Don't Tell My Mother! Creator Tells Her Mother Everything

05/07/2015 01:16 pm ET | Updated May 06, 2016

In October 2011, Nikki Levy was 34 and had just broken up with her girlfriend. Her life, she says, was "no bueno." Levy, a film and TV producer who most recently worked at Fox, figured her life would be great again if she moved back to her native New York City. 2015-05-06-1430951771-4664891-Nikki_LevyMother_LorenPhilipPhoto.jpg

But before packing her bags, Levy decided to do Don't Tell My Mother!, a live comedy event she had been kicking around in her head. At a little theater on Fairfax Boulevard in Hollywood, she told the story of accidentally stumbling into a sex party in Brooklyn, N.Y.

She cancelled her plans to move back East that very night.

"My life changed," Levy recalls. "A room full of people were laughing at my misfortune, relating to its ridiculousness and generally commiserating with my embarrassment. Something clicked."

Levy had always been told she was "too much, too loud, too inappropriate." But with Don't Tell My Mother!, she had created a space where it was appropriate to be inappropriate--not only for herself but for actors, standup comics and other performers.

Every six weeks, Levy and her team produce a new show. They've had to move four times to accommodate ever-growing audiences, as many as 300, that have turned out to watch Levy and top-notch talent, including Kate McKinnon (Saturday Night Live), Tracee Ellis Ross (Black-ish), Doris Roberts (Everybody Loves Raymond), Mary Lynn Rajskub (24), Joanna Kerns (Growing Pains), Fortune Feimster (Chelsea Lately), Beth Grant (The Mindy Project) and Amy Landecker (Transparent).

"I love working with actors on the show because so many of them have never performed their own words," Levy says. "At Don't Tell My Mother!, they write their own stories, based on their own lives, and then share it with a room full of people."

The only rule for the show's performers: "Be yourself! That's it," Levy says.

Even the most accomplished actors are often nervous, she adds, "but once they get on that stage, they blow even themselves away."

"Telling our stories is so freeing. When someone does it, and does it well, there's nothing like it--for them or the audience."

Currently the show's home is Busby's East on Wilshire Boulevard in LA, but Levy has also taken it on the road to her native New York and to Chicago for a show to benefit IMPACT, the LGBT Health and Development Program at Northwestern University, her alma mater.

Levy believes people love the show because, "We all feel disconnected and weird." When someone like actress Alysia Reiner ("Fig" in Orange is the New Black) talks about her insecurities, we feel better about our own, she speculates.

Levy, who performs in nearly every show, says she has no problem coming up with material for the show. She draws from her younger years of "wildness"--everything from threesomes to "poor choices involving a youth hostel."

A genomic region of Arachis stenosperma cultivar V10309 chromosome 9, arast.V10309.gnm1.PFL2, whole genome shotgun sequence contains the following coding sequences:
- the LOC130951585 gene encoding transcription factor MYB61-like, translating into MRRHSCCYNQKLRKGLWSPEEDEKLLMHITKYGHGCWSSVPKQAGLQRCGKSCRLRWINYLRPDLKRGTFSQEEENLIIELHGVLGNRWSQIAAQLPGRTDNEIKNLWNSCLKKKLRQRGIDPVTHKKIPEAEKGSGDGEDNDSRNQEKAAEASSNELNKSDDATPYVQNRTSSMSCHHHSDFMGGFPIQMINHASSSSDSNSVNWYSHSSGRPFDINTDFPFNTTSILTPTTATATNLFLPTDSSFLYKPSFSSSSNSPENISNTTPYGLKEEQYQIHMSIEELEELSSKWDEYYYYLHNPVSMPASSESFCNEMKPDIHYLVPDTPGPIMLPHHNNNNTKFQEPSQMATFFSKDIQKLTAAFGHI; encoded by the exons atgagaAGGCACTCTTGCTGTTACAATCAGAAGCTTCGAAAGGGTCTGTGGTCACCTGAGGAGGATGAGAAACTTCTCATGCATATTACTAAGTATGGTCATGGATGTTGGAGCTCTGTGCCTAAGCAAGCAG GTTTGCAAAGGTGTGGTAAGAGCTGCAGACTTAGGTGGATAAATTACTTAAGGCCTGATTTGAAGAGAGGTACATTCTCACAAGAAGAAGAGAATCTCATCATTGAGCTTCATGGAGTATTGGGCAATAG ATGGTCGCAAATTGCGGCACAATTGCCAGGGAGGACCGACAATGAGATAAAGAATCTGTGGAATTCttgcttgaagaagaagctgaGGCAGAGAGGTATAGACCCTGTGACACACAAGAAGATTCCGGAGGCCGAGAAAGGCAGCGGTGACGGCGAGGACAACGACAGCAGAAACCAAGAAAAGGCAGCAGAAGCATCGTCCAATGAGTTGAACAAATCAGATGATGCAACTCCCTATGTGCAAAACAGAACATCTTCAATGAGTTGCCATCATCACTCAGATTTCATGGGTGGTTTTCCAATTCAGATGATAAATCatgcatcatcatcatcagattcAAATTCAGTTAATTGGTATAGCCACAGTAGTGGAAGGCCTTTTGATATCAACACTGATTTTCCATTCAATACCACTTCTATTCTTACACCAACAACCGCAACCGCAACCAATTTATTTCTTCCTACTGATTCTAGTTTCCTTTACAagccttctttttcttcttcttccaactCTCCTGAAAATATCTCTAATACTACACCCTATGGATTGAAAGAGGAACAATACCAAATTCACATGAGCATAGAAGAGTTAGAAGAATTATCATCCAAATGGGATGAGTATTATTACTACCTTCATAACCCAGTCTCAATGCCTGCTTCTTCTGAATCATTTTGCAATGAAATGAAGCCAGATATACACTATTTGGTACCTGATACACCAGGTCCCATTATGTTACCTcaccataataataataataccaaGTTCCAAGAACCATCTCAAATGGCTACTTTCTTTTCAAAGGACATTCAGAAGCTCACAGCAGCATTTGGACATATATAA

In the upcoming Mother's Day show on May 14, Levy will share a story about picking out sperm from California Cryobank's online catalog during the process of freezing her embryos. California Cryobank and Southern California Reproductive Center are sponsoring the May show. The former will give away a free vial of sperm.

The Mother's Day show lineup includes Eden Sher, known for her role as Sue Heck on the ABC comedy series The Middle, and Clementine Ford, who was in The L Word and is actress Cybill Shepherd's daughter.

At each show, Levy performs the first story so that she can break the ice and set the tone. Levy, who is Jewish, always starts by saying, "Our mothers did some things that were great, and some to royally screw us up and that's where we get the best stories. Don't Tell My Mother! is where we pay homage to, and make fun of, the women who gave us life. L'chaim!"

And despite the name of the show, there isn't anything Levy doesn't tell her own mother, Judi Levy-Slatsky.

"Growing up, I had to tell her everything, and that's why I started the show," Levy says. "Over-sharing is one of my specialties. I only learned the word 'boundaries' about ten years ago."

Levy says her mother, an "organic chemist cum science teacher," loves the show. She describes her mother as "eccentric, hilarious and very open."

Nothing embarrasses mother or daughter.

"She asked me if I masturbated at 12 years old when I was helping her make her bed. I was like, 'Ew, Mom, gross!' I had been masturbating for about two years."

At the Mother's Day show last year, Levy's mother introduced actress Doris Roberts and "about died," Levy recalls.

"She loves to laugh, and is the best audience member you can ask for."

Asked what she plans to get her mother for Mother's Day, Levy says, "Oh, shit! It's Mother's Day on Sunday. I will be at FedEx on Friday sending her something."

Learn more about Don't Tell My Mother! Follow on Twitter, Facebook and Instagram.

Photo: Nikki Levy, left, and her mother, Judi Levy-Slatsky. Photo by Loren Philip.